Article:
Nonbelief & Evil: Two Arguments for the Nonexistence of God Drange Intended as a textbook, this is a patiently spelled out work of "atheology". In addition to families of arguments suggested by the title, Drange also considers others. He also (although invokes pseudoquanties) performs the useful task of showing how the different conceptions of god are affected by the various arguments.
Norse Gods and Giants D'Aulaire Intended for children, so lavishly illustrated. Nevertheless also found are glossaries, discussions, etc.
Physics of Immortality Tipler Despite Tipler's crazy (and now, falsified, it seems) thesis and insufferable arrogance there are a few things of positive note in this book. One is a good physical argument to the effect that all elementary particles of a species are, in fact, equivalent ("identical") or "exchangable". Another concerns the ultimate discreteness of reality via the Bekenstein bound.
Religion Explained Boyer A discussion of the social/anthropological "use" of religion.
Sociology and Religion Greeley (ed.) A collection of papers on the sociology of religion, including some by Freud, Durkheim, etc. A remarkable piece about masochism and religion is one of the more shocking - at least to some people.
Tao Te Ching Lao Tzu A difficult to understand Chinese classic. Some day I think I should study it in more detail.
The Bible Unearthed: Archaeology's New Vision of Ancient Israel and the Origin of its Sacred Texts Finkelstein and Silberman A dense, detailed yet introductory tome about the current state of the art in biblical archaeology. Conclusion: much of what Christians call the Old Testament is exaggerated stories, myths and legends which, from time to time, have nuggets of confirmable events described. The conquest of Canaan, the Exodus and certainly all the "early world" stuff in Genesis is almost completely fictionalized. I did find it astonishing how much has been uncovered to shed light on the many possible areas of investigation: I guess in a hot dry place things preserve easier.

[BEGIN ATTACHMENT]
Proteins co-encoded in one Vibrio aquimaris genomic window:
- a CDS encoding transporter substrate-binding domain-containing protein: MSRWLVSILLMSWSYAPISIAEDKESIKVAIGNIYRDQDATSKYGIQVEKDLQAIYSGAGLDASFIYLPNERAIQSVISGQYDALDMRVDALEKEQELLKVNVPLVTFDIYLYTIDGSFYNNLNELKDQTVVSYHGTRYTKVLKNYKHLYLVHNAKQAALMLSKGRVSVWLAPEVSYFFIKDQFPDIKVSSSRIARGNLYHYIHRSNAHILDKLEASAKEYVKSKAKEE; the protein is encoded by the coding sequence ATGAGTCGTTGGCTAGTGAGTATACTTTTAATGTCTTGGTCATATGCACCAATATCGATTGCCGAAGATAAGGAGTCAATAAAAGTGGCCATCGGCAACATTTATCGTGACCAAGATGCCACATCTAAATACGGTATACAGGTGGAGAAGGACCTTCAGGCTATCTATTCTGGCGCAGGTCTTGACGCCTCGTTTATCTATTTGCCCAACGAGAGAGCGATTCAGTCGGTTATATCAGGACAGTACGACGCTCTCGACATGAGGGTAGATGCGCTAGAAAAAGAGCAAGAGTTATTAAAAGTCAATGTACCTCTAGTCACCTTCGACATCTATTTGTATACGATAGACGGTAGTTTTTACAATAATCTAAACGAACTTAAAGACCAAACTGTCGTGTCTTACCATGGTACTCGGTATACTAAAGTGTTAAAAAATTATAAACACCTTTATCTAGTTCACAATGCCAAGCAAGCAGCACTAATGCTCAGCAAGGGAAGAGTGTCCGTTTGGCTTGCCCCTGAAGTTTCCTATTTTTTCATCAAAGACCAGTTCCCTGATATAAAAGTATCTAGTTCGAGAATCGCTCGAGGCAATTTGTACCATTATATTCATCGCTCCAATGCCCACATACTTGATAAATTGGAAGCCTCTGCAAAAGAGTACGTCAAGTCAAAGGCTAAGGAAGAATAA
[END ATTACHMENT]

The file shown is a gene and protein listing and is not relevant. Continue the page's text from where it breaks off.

The Born Again Skeptic's Guide to the Bible Green A funny look at many of the absurdities and problems with the bible ...
The Jesus Mysteries: Was the Original Jesus a Pagan God? Freke and Gandy This book defends the "yes" answer to the question in its title by drawing upon a wealth of information about the gnostics now available but poorly systematized and understood. The authors are a bit too cavalier with some sources (particularly those pertaining to some of the more traditional philosophers), but the over-all conclusion is more or less correct as far as I am concerned (Christianity as originally Judaism smashed together into a big lump with neo-Platonism). One can ignore the call for a revival of the mystical gnosticism too, as it is very squishy. Warning to believers: this book will confuse you, but that's the experience of the Socratic elenchus for you ...
The Varieties of Scientific Experience: A Personal View of the Search for God Sagan This posthumously published transcription of Sagan's Gifford lectures is like a precis of Cosmos with a focus on religion. Sagan's position is that religions have to update themselves continually in light of new evidence about the nature of the universe and ourselves or be rendered otiose at best. He thinks that they can from part of an ethical society, but only if the above condition is met. I fear he should have analyzed "religion" as much as he analyzes "god", to say the least. Nevertheless it is nice, as his editor and wife Ann Druyan says, to hear his "voice" again. Since Sagan was brought to my attention to by my late grandfather I also hear his voice when reading this ...
Unknown Gods Bibby Sociology of religion in Canada.
What the Buddha Never Taught Ward Canadian journalist lives a while as a Buddhist monk in Thailand. Hilarity ensues.